Patients with PDLG most often present with symptoms and signs of intracranial hypertension, such as headache and papilledema. Examination of the cerebrospinal fluid (CSF) characteristically shows raised opening pressure, elevated protein concentration and lymphocyte pleocytosis. Diagnosis is often delayed mainly because of the nonspecific nature of the symptoms and CSF findings, such that empirical antituberculous therapy is frequently tried in patients with PDLG [1,5]. There appears to be no cure, however, variable clinical and radiologic remissions lasting up to 4 years from presentation have been achieved utilizing aggressive chemotherapeutic and radiation regimens [1,6,7]. Cytologic examination of CSF in PDLG is most often negative. One series reported only 1 of 8 cases of PDLG having "atypical cells" on CSF cytology, without further elaboration of cytologic findings . This is in contrast to a positive antemortem CSF cytologic diagnosis in 8 out of 12 patients with secondary meningeal spread from intracranial malignant glioma .
To reduce the intracranial pressure, some patients undergo a CSF diversion procedure in the form of ventriculo-peritoneal (VP) or alternate route shunting [5,6]. Peritoneal tumor dissemination by way of VP shunt is a known complication in patients with different primary central nervous system (CNS) tumors, most often germinomas [10,11]. According to our review of the literature, this complication has not been previously reported in PDLG.
Herein we describe the cytologic features of CSF and fine needle aspiration (FNA) of PDLG with VP shunt-related peritoneal spread.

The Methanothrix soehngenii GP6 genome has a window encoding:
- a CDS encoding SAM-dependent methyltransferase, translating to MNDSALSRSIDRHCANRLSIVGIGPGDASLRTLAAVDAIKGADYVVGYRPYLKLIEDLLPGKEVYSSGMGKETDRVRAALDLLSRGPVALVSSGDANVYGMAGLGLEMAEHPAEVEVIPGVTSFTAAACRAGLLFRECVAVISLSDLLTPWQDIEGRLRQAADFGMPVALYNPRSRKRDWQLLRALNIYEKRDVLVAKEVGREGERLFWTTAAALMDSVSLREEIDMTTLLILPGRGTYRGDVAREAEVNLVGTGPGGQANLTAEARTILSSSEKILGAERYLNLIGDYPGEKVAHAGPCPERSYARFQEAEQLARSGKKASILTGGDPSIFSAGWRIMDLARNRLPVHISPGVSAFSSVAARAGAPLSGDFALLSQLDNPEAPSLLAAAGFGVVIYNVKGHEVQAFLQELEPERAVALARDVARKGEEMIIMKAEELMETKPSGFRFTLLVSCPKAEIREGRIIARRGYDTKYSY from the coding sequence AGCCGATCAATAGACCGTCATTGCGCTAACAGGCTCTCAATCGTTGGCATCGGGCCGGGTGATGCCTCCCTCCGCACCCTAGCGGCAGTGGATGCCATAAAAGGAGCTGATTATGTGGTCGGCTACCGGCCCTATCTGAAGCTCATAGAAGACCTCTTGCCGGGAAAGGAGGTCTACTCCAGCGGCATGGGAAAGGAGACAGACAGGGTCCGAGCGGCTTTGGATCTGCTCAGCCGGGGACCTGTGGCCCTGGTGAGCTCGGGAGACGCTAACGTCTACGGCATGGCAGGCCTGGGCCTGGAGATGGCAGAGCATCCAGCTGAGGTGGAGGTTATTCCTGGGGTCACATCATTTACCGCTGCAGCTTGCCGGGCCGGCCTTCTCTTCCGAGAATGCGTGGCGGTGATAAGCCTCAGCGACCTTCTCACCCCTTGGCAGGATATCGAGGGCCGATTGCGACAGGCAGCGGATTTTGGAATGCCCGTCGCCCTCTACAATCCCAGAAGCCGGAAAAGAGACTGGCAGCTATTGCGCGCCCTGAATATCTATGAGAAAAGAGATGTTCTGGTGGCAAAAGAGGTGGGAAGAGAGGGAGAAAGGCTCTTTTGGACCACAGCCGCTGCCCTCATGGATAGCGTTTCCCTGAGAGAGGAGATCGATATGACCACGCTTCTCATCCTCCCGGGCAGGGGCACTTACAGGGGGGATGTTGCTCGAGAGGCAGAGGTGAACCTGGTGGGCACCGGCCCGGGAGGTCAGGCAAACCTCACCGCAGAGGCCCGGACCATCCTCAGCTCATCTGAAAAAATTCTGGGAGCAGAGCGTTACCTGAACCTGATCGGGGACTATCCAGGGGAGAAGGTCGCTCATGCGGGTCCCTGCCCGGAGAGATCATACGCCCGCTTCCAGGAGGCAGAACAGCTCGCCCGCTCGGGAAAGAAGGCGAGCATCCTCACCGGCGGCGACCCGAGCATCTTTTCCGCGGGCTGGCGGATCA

A 19 year old college freshman presented, in January of 2004, with a 6 month history of severe recurring global headaches. He had no past medical or travel history. Physical examination was notable for bilateral papilledema. His workup included magnetic resonance imaging (MRI) of the brain and intracranial vessels, which initially did not reveal any abnormalities. Initial examination of the CSF revealed an opening pressure of 50 cm H2O (normal: 10–20 cm), protein of 778 mg/dL (normal: 15–45 mg/dL), glucose of 44 mg/dL (normal: >45 mg/dL), an absolute WBC count of 24/mm3 with 55% lymphocytes and 45% macrophages. A full microbiology workup was negative for organisms. The CSF was negative by polymerase chain reaction (PCR) for enteroviruses and West Nile virus. Flow cytometry showed no evidence of lymphoma or leukemia. Cytologic examination of the CSF was negative for malignant cells, showing predominantly reactive monocytes. The patient was initially managed symptomatically with analgesics and diuretics. By May of 2004, he developed cranial nerve palsies necessitating placement of a VP shunt. The patient sought a medical second opinion at another institution, where a diagnostic biopsy was obtained of an intradural extramedullary lesion at T12/cauda equina via vertebral laminectomy.